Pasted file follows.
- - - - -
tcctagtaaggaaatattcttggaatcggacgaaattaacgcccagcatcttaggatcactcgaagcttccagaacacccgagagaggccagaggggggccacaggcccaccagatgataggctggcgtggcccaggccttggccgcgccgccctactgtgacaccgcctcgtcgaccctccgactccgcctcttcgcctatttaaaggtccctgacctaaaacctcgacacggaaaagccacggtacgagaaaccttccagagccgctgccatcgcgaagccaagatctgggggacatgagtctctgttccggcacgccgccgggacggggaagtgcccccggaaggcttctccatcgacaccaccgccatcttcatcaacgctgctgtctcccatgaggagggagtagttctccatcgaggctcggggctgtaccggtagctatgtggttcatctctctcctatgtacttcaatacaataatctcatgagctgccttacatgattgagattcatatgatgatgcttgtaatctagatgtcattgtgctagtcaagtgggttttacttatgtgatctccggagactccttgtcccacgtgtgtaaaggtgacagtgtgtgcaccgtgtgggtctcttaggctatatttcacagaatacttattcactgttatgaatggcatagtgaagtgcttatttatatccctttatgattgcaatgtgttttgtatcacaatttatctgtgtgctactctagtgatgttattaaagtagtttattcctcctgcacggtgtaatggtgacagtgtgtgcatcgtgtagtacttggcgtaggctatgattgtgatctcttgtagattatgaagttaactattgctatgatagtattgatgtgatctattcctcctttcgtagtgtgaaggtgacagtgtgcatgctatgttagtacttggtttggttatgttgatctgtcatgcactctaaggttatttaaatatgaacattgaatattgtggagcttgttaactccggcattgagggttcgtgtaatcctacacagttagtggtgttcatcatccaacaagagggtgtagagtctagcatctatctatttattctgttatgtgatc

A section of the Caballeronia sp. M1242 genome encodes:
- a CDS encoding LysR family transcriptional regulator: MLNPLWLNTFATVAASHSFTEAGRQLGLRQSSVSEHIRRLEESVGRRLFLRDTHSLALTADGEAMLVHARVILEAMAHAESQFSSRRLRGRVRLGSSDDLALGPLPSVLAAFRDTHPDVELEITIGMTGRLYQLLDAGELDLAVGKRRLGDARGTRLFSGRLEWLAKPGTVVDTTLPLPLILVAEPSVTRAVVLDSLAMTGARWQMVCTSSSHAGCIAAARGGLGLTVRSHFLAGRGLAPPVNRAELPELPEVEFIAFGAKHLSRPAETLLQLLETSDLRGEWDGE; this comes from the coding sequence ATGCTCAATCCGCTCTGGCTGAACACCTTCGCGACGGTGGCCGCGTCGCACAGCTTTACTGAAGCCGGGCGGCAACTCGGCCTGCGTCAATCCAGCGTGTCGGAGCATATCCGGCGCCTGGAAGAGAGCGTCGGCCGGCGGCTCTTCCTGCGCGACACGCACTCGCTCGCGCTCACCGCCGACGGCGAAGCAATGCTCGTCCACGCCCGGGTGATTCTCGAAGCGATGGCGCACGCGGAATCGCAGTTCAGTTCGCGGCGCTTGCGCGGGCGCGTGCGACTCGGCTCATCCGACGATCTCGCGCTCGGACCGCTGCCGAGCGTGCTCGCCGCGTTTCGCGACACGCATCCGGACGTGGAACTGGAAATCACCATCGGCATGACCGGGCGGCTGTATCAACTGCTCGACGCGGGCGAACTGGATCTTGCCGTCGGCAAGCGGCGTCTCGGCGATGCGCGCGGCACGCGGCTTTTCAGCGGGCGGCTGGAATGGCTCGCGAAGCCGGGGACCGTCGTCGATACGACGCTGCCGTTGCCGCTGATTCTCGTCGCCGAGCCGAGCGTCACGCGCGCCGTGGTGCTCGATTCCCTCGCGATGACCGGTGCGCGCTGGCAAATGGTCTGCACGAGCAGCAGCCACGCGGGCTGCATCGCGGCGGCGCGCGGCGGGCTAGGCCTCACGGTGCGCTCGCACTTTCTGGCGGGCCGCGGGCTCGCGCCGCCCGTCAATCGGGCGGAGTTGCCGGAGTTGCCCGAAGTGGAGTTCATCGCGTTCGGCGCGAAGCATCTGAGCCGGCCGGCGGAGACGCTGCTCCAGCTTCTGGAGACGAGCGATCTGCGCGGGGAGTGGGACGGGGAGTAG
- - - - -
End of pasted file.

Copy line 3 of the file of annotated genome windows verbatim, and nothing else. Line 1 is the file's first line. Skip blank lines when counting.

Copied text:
- a CDS encoding LysR family transcriptional regulator: MLNPLWLNTFATVAASHSFTEAGRQLGLRQSSVSEHIRRLEESVGRRLFLRDTHSLALTADGEAMLVHARVILEAMAHAESQFSSRRLRGRVRLGSSDDLALGPLPSVLAAFRDTHPDVELEITIGMTGRLYQLLDAGELDLAVGKRRLGDARGTRLFSGRLEWLAKPGTVVDTTLPLPLILVAEPSVTRAVVLDSLAMTGARWQMVCTSSSHAGCIAAARGGLGLTVRSHFLAGRGLAPPVNRAELPELPEVEFIAFGAKHLSRPAETLLQLLETSDLRGEWDGE; this comes from the coding sequence ATGCTCAATCCGCTCTGGCTGAACACCTTCGCGACGGTGGCCGCGTCGCACAGCTTTACTGAAGCCGGGCGGCAACTCGGCCTGCGTCAATCCAGCGTGTCGGAGCATATCCGGCGCCTGGAAGAGAGCGTCGGCCGGCGGCTCTTCCTGCGCGACACGCACTCGCTCGCGCTCACCGCCGACGGCGAAGCAATGCTCGTCCACGCCCGGGTGATTCTCGAAGCGATGGCGCACGCGGAATCGCAGTTCAGTTCGCGGCGCTTGCGCGGGCGCGTGCGACTCGGCTCATCCGACGATCTCGCGCTCGGACCGCTGCCGAGCGTGCTCGCCGCGTTTCGCGACACGCATCCGGACGTGGAACTGGAAATCACCATCGGCATGACCGGGCGGCTGTATCAACTGCTCGACGCGGGCGAACTGGATCTTGCCGTCGGCAAGCGGCGTCTCGGCGATGCGCGCGGCACGCGGCTTTTCAGCGGGCGGCTGGAATGGCTCGCGAAGCCGGGGACCGTCGTCGATACGACGCTGCCGTTGCCGCTGATTCTCGTCGCCGAGCCGAGCGTCACGCGCGCCGTGGTGCTCGATTCCCTCGCGATGACCGGTGCGCGCTGGCAAATGGTCTGCACGAGCAGCAGCCACGCGGGCTGCATCGCGGCGGCGCGCGGCGGGCTAGGCCTCACGGTGCGCTCGCACTTTCTGGCGGGCCGCGGGCTCGCGCCGCCCGTCAATCGGGCGGAGTTGCCGGAGTTGCCCGAAGTGGAGTTCATCGCGTTCGGCGCGAAGCATCTGAGCCGGCCGGCGGAGACGCTGCTCCAGCTTCTGGAGACGAGCGATCTGCGCGGGGAGTGGGACGGGGAGTAG